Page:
Potential Research collaborations:
A collaborative project that could be completed between our laboratory and the clinic are experiments examining the developmental etiology of PCOS. If a polycystic ovary is form of ovarian neoteny, as the polycytic ovary is observed more frequently in adolescent girls than the general adult population, then interfering with normal pubertal changes at the hypothalamic level may lead to a PCOS phenotype in adulthood. Using animal models, we could expose rodents to various hypothalamic receptor agonists and antagonists during the pubertal transition, and then examine the rodents in adulthood for a PCOS-like effect. Similarly, experiments are already being done clinically to examine adolescent girls with and without PCOS to determine 1) if the polycystic ovary is indicative of their endocrine condition, 2) what factors maybe regulating or triggering these pathological endocrine responses. It is unclear if I would personally be partaking in these experiments.
Circulating levels of Anti-Müllerian hormone (AMH) are reflective current ovarian reserve, and physicians can measure this hormone to determine if a patient is undergoing premature ovarian failure. The function of AMH is unknown. What does AMH do in normal adult physiology? Is this something that can be therapeutically exploited? Trying to understand what this hormone does can be determined in a basic science lab. Cell culture systems could be used to determine how AMH signals in ovarian cells. Knockout mice can be used to determine the necessity of AMH in adult female reproductive physiology, and normal mice can be used to determine how AMH expression changes throughout life and during folliculogenesis. Based on these results, AMH could be given to patients in a phase II clinical trial setting to determine it’s effects as a therapeutic agent. This is a bit separated from my current research projects; therefore I would not be conducting these studies.
Training in diagnostics & therapeutics, and identification of unmet diagnostic & therapeutic needs:
I have been able to observe many diagnostics and therapeutics related to reproductive medicine, including in-vitro fertilization, and I feel like this has been a good representation of current infertility medicine. I have able been able to observe transvaginal ultrasounds, saline-infusion sonograms, ultrasound guided oocyte retrieval and several aspects of in-vitro fertilization. These are the gold standards of infertility diagnostics and treatment.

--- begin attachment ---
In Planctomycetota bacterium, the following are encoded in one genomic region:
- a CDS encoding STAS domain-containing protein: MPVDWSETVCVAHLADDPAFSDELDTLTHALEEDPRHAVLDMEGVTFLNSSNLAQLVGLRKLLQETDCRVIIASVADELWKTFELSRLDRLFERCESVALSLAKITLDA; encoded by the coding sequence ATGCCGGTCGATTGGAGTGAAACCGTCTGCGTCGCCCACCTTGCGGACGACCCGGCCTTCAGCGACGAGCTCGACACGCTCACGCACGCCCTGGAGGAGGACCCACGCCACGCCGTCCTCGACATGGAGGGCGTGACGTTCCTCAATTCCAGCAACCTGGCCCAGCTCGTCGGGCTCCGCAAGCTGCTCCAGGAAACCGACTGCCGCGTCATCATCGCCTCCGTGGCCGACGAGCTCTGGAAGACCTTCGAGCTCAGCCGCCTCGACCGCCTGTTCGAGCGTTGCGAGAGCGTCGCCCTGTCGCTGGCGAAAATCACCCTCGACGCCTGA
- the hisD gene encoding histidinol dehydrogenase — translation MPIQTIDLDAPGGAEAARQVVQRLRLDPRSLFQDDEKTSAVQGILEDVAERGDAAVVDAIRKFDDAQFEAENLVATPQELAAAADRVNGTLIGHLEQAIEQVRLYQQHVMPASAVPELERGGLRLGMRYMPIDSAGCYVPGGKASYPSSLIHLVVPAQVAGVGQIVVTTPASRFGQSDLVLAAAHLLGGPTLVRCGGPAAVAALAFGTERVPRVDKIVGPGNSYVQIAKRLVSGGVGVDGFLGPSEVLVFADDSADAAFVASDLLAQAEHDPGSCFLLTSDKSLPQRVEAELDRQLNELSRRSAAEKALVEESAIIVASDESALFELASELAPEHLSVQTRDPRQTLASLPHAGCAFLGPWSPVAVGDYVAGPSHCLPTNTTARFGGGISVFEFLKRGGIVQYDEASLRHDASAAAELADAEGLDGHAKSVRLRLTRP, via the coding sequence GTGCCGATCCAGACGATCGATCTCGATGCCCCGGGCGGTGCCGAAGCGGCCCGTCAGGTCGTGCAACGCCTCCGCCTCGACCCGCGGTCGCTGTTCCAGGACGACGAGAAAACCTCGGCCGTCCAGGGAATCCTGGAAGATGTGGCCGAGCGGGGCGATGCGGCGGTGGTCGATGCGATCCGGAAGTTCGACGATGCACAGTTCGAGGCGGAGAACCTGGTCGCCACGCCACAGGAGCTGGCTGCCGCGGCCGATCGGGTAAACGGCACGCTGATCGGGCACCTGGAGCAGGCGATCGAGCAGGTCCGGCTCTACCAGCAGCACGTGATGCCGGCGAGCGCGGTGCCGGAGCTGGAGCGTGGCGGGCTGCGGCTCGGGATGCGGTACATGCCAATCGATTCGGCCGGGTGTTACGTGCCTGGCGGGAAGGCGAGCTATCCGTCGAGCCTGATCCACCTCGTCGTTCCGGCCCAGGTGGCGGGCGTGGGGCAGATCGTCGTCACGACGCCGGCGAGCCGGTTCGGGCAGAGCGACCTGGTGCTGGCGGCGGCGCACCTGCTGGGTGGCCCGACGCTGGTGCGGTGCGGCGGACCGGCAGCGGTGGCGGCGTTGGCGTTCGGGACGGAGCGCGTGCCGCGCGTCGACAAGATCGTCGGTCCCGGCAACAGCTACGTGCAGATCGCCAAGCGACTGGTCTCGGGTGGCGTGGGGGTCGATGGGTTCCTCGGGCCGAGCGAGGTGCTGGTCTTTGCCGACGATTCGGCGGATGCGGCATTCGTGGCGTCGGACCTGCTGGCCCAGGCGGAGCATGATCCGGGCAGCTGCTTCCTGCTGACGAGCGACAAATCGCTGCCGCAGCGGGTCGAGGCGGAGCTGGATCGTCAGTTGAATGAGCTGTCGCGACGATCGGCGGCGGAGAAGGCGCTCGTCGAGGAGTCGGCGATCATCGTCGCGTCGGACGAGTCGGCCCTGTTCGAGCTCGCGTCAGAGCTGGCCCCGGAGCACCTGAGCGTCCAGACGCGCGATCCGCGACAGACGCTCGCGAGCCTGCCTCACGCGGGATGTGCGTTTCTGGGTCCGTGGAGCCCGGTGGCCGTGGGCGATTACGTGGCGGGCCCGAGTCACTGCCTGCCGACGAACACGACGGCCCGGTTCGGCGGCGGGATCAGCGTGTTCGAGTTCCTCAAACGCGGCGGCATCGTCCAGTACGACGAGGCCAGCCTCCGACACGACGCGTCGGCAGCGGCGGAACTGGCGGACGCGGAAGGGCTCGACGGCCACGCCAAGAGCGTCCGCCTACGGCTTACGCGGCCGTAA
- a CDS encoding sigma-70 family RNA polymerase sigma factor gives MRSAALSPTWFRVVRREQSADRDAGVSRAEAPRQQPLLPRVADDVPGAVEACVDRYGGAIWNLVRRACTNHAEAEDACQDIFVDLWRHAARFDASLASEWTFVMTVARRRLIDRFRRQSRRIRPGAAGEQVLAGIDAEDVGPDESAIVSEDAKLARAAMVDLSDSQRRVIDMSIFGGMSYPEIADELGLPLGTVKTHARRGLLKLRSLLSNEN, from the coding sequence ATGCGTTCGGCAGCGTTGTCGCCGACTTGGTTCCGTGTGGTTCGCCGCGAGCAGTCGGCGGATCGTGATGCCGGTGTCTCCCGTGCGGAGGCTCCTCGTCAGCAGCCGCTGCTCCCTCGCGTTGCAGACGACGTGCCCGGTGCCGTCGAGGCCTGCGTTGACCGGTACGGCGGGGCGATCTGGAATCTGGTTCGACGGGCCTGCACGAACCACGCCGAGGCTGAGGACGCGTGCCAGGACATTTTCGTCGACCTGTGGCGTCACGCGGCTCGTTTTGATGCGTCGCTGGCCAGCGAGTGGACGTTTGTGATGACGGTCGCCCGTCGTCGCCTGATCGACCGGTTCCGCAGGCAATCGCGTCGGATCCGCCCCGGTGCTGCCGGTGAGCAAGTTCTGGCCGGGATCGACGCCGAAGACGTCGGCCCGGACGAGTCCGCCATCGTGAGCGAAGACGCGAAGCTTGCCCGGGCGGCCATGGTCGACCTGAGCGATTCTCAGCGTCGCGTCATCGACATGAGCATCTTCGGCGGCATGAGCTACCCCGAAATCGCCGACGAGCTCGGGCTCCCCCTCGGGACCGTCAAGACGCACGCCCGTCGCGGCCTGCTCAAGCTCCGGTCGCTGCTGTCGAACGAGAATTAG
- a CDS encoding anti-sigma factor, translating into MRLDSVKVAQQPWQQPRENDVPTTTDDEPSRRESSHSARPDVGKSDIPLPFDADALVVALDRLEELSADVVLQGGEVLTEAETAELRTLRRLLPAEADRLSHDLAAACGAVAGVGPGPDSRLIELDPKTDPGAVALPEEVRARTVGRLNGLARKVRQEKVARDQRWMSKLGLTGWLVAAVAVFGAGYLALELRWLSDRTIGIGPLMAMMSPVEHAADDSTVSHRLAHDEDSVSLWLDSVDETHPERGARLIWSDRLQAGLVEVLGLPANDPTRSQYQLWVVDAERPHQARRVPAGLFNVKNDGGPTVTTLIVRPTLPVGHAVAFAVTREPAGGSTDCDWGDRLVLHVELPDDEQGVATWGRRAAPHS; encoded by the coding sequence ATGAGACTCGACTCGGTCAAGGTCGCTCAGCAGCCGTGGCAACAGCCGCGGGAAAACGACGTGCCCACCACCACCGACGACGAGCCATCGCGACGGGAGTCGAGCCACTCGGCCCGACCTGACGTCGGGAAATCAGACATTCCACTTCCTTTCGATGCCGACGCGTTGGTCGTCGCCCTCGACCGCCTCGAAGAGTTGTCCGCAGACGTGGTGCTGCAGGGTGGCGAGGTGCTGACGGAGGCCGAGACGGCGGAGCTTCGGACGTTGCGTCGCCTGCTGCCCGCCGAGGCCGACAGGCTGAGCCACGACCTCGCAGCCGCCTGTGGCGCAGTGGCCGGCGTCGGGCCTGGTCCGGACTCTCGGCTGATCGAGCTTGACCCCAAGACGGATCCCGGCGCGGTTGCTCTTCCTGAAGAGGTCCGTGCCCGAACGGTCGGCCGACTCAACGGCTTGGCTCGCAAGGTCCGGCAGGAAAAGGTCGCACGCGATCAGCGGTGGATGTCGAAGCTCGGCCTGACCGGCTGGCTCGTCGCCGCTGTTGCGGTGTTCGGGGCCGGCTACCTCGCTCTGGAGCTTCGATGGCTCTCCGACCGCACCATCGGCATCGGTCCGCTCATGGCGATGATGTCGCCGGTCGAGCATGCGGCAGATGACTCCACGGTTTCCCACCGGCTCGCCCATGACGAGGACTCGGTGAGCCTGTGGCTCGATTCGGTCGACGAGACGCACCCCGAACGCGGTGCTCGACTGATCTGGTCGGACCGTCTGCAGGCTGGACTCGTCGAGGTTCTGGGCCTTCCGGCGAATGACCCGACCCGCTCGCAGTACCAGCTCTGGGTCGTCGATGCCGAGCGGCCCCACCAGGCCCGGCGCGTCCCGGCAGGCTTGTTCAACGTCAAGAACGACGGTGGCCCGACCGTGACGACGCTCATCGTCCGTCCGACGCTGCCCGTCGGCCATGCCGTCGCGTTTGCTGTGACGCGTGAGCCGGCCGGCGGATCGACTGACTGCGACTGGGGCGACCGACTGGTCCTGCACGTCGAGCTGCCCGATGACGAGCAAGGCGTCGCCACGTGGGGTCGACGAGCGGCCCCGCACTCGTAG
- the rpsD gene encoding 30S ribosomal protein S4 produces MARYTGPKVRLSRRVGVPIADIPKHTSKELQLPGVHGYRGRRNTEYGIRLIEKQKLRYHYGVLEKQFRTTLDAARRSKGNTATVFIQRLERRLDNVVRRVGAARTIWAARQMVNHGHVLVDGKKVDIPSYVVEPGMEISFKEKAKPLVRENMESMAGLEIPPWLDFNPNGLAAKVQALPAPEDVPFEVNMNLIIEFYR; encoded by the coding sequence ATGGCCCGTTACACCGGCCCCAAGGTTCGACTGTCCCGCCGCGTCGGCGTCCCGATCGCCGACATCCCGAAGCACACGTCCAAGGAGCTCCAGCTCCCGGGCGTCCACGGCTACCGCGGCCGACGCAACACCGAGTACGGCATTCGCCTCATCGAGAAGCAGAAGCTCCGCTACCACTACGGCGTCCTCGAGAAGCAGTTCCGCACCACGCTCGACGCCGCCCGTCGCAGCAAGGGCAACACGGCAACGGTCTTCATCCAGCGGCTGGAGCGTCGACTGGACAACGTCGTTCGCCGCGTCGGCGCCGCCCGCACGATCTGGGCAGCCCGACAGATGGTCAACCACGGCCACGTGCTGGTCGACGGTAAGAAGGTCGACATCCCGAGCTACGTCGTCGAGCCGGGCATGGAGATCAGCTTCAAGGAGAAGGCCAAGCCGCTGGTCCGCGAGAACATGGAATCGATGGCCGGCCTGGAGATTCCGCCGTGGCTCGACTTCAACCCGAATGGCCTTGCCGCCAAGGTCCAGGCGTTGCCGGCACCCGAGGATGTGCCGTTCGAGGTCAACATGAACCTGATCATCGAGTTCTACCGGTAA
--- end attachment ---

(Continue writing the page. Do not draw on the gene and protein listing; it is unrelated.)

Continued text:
I believe that there is need for a better way to visualize follicle development without using transvaginal ultrasound. While patients do not generally complain about this procedure, an abdominal ultrasound is considerably less invasive. This is outside my expertise and I have no idea how to create better ultrasound of non-invasive monitoring systems. Aside from this diagnostic need, there is also need for better drugs that can manipulate gonadotropin secretion. While giving exogenous gonadotropins are effective in promoting follicle development, these recombinant drugs are expensive and require daily injections. As most infertility treatments are out-of-pocket, the difference in cost can be a major factor in the success of their infertility treatment. The development of oral new selective estrogen receptor modulators (SERM) or SERM like drugs would prove useful in inducing greater gonadotropin release. SERMs act in the hypothalamus, and kisspeptin neurons are a known population of estrogen responsive cells that are essential for fertility. Therefore, finding ways to increase kisspeptin secretion by modulating estrogen response would likely prove useful for increase subsequent gonadotropin secretion. There is need for better diagnostics and therapeutic courses for recurrent pregnancy loss. There is currently very little that can be done determine the cause of their infertility, since they do become pregnant and most diagnostics are examining at preconception conditions. Trying to clinically examine the known causes of this condition blindly is often unproductive and not cost effective. Additionally, there are few therapies for recurrent pregnancy loss for the same reason as the limited diagnostics; becoming pregnant isn’t the issue, it’s continuing to carry the pregnancy. Little has been done in this field due to the variety of origins for recurrent pregnancy loss as well as the difficulty in studying early maternal-fetal interactions.
Diagnostic & Therapeutic collaborations: